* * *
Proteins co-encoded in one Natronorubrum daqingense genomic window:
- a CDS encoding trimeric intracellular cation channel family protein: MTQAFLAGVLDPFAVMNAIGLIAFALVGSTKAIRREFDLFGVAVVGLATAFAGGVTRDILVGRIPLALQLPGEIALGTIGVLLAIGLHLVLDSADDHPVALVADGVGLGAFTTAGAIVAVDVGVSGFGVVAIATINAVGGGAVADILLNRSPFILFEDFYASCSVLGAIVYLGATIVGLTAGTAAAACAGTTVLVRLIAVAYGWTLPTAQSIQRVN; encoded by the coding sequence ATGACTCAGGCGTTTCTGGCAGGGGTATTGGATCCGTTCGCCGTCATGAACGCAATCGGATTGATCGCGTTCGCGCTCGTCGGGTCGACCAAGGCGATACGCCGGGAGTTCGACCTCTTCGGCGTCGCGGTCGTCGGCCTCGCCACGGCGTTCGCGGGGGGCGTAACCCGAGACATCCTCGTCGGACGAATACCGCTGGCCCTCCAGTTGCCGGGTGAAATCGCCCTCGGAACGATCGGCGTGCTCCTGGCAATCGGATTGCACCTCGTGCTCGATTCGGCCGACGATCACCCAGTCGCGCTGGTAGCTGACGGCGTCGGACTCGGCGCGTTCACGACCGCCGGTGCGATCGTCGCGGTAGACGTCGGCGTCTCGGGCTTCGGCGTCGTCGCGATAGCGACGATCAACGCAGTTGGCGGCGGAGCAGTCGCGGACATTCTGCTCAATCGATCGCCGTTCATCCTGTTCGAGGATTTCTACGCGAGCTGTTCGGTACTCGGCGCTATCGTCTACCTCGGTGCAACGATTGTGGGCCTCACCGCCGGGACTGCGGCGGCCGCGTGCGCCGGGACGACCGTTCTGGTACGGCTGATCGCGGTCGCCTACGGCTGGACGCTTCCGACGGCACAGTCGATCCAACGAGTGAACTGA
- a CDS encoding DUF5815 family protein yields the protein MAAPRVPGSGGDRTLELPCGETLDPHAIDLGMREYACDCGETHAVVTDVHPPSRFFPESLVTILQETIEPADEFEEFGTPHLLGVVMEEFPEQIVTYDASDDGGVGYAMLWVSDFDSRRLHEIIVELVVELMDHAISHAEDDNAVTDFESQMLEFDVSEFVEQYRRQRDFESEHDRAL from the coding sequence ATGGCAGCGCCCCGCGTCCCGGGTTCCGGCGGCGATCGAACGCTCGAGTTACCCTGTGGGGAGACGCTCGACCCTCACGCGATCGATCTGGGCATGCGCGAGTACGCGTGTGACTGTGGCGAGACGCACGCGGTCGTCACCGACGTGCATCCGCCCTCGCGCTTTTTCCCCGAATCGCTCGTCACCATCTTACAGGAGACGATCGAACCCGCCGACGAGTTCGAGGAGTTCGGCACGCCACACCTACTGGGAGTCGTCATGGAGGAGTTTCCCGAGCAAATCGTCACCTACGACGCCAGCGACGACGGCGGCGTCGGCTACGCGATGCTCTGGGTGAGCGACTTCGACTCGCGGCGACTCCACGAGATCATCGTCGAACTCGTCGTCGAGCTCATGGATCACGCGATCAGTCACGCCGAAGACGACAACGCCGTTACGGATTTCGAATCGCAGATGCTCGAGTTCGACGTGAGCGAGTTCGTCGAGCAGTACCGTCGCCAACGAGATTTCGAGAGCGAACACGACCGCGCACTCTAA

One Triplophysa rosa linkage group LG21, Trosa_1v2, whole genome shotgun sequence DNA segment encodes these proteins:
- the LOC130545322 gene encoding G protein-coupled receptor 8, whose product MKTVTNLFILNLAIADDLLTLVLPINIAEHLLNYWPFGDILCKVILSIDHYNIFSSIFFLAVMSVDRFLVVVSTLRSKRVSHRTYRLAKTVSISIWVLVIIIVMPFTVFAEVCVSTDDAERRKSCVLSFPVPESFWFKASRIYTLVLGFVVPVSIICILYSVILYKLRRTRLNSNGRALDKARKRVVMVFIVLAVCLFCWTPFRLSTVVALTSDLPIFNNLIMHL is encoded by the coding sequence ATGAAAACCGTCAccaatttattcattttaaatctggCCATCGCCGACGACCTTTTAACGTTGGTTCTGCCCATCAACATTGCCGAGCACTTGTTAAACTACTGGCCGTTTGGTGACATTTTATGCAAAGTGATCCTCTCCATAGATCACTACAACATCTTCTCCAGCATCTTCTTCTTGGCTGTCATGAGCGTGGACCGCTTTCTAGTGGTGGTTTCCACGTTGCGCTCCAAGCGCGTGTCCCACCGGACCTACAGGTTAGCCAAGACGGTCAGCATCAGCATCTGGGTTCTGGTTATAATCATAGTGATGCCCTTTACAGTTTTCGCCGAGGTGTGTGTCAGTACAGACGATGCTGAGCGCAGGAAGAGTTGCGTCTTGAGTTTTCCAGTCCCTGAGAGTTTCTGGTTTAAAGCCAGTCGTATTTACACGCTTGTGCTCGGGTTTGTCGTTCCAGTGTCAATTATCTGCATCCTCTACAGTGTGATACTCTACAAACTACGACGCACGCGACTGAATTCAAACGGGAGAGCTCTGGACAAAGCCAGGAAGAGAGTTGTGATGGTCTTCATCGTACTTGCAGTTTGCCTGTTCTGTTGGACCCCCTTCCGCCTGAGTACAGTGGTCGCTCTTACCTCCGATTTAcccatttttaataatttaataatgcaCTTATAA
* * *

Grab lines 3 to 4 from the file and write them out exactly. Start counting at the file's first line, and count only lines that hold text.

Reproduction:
- a CDS encoding DUF5815 family protein yields the protein MAAPRVPGSGGDRTLELPCGETLDPHAIDLGMREYACDCGETHAVVTDVHPPSRFFPESLVTILQETIEPADEFEEFGTPHLLGVVMEEFPEQIVTYDASDDGGVGYAMLWVSDFDSRRLHEIIVELVVELMDHAISHAEDDNAVTDFESQMLEFDVSEFVEQYRRQRDFESEHDRAL from the coding sequence ATGGCAGCGCCCCGCGTCCCGGGTTCCGGCGGCGATCGAACGCTCGAGTTACCCTGTGGGGAGACGCTCGACCCTCACGCGATCGATCTGGGCATGCGCGAGTACGCGTGTGACTGTGGCGAGACGCACGCGGTCGTCACCGACGTGCATCCGCCCTCGCGCTTTTTCCCCGAATCGCTCGTCACCATCTTACAGGAGACGATCGAACCCGCCGACGAGTTCGAGGAGTTCGGCACGCCACACCTACTGGGAGTCGTCATGGAGGAGTTTCCCGAGCAAATCGTCACCTACGACGCCAGCGACGACGGCGGCGTCGGCTACGCGATGCTCTGGGTGAGCGACTTCGACTCGCGGCGACTCCACGAGATCATCGTCGAACTCGTCGTCGAGCTCATGGATCACGCGATCAGTCACGCCGAAGACGACAACGCCGTTACGGATTTCGAATCGCAGATGCTCGAGTTCGACGTGAGCGAGTTCGTCGAGCAGTACCGTCGCCAACGAGATTTCGAGAGCGAACACGACCGCGCACTCTAA

One Triplophysa rosa linkage group LG21, Trosa_1v2, whole genome shotgun sequence DNA segment encodes these proteins: